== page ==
South Australia still has some of the highest methylamphetamine, also known as ice, consumption levels in the country according to the latest National Wastewater Drug Monitoring Program report.
The Australian Criminal Intelligence Commission received $3.6 million in Proceeds of Crime funding for the program and commissioned the University of Queensland and the University of South Australia, to undertake the program.
The report, released late last year, includes data on 14 substances from 54 wastewater sites across the country to provide an overall picture of drug consumption.
Data for the report, the third in a series of nine reports, was collected from samples taken in April, June and August 2017.
Commission chief executive officer Michael Phelan said of the substances tested, nicotine and alcohol were consistently the highest consumed across the country, with methylamphetamine consumption far exceeding any other illicit drug.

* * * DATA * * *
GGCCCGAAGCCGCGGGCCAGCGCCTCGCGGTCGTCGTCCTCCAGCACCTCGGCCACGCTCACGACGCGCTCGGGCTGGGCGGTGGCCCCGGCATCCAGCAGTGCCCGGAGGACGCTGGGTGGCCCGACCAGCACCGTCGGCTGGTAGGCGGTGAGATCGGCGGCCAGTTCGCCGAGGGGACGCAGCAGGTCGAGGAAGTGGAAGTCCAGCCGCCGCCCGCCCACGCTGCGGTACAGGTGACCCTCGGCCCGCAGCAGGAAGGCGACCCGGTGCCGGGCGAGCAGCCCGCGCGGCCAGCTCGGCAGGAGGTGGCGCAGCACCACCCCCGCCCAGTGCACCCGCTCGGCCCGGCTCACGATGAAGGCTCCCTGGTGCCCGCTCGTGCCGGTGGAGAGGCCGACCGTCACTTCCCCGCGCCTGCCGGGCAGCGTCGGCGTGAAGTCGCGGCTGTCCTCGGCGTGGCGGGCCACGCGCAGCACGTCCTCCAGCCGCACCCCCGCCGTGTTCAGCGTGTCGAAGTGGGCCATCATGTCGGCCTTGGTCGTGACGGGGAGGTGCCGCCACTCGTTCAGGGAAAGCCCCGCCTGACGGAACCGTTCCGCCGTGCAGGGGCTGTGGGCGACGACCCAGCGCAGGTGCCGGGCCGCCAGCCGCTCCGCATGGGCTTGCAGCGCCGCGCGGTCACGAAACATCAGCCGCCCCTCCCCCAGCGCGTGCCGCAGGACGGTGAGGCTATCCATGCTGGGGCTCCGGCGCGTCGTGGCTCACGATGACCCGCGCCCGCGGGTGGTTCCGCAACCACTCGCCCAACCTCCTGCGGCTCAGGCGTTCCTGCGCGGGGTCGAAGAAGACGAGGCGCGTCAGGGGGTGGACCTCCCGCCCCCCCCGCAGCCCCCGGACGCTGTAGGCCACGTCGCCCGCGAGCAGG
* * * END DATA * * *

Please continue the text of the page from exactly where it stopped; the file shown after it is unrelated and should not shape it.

While the report showed methylamphetamine use remains high, there have been decreases in average consumption at regional sites in South Australia when comparing data from August 2016 and August 2017.
From the nine SA sites monitored in August 2017—four capital city and five regional sites— the report showed average methylamphetamine consumption, average cocaine consumption and average 3,4-methylenedioxymethylamphetamine (MDMA) consumption all increased.
For the same period 3,4-methylenedioxyamphetamine (MDA) consumption in regional SA sites exceeded that of capital city sites.
The report also showed average oxycodone and fentanyl consumption increased in regional areas while it decreased at city sites.
“The National Wastewater Drug Monitoring Program report findings present a picture of substance use across the country and reinforce the message that Australia needs a multi-faceted approach to combating the illicit drug trade—it cannot be addressed by law enforcement alone,” Mr Phelan said.